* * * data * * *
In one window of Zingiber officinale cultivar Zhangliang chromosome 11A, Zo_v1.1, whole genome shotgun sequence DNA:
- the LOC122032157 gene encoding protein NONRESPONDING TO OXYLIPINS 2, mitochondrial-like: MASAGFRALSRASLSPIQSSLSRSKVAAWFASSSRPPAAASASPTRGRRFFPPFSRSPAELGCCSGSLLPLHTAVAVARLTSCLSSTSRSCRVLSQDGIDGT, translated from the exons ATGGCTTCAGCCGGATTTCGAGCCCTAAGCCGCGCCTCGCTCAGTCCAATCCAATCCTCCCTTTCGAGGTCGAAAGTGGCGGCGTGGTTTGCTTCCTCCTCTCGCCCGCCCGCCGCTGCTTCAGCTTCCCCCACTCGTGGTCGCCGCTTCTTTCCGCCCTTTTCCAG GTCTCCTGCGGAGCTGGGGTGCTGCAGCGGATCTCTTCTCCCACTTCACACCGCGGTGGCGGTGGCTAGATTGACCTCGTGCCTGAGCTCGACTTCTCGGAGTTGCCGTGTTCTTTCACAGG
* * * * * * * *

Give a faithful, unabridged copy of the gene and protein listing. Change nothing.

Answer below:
In one window of Zingiber officinale cultivar Zhangliang chromosome 11A, Zo_v1.1, whole genome shotgun sequence DNA:
- the LOC122032157 gene encoding protein NONRESPONDING TO OXYLIPINS 2, mitochondrial-like: MASAGFRALSRASLSPIQSSLSRSKVAAWFASSSRPPAAASASPTRGRRFFPPFSRSPAELGCCSGSLLPLHTAVAVARLTSCLSSTSRSCRVLSQDGIDGT, translated from the exons ATGGCTTCAGCCGGATTTCGAGCCCTAAGCCGCGCCTCGCTCAGTCCAATCCAATCCTCCCTTTCGAGGTCGAAAGTGGCGGCGTGGTTTGCTTCCTCCTCTCGCCCGCCCGCCGCTGCTTCAGCTTCCCCCACTCGTGGTCGCCGCTTCTTTCCGCCCTTTTCCAG GTCTCCTGCGGAGCTGGGGTGCTGCAGCGGATCTCTTCTCCCACTTCACACCGCGGTGGCGGTGGCTAGATTGACCTCGTGCCTGAGCTCGACTTCTCGGAGTTGCCGTGTTCTTTCACAGG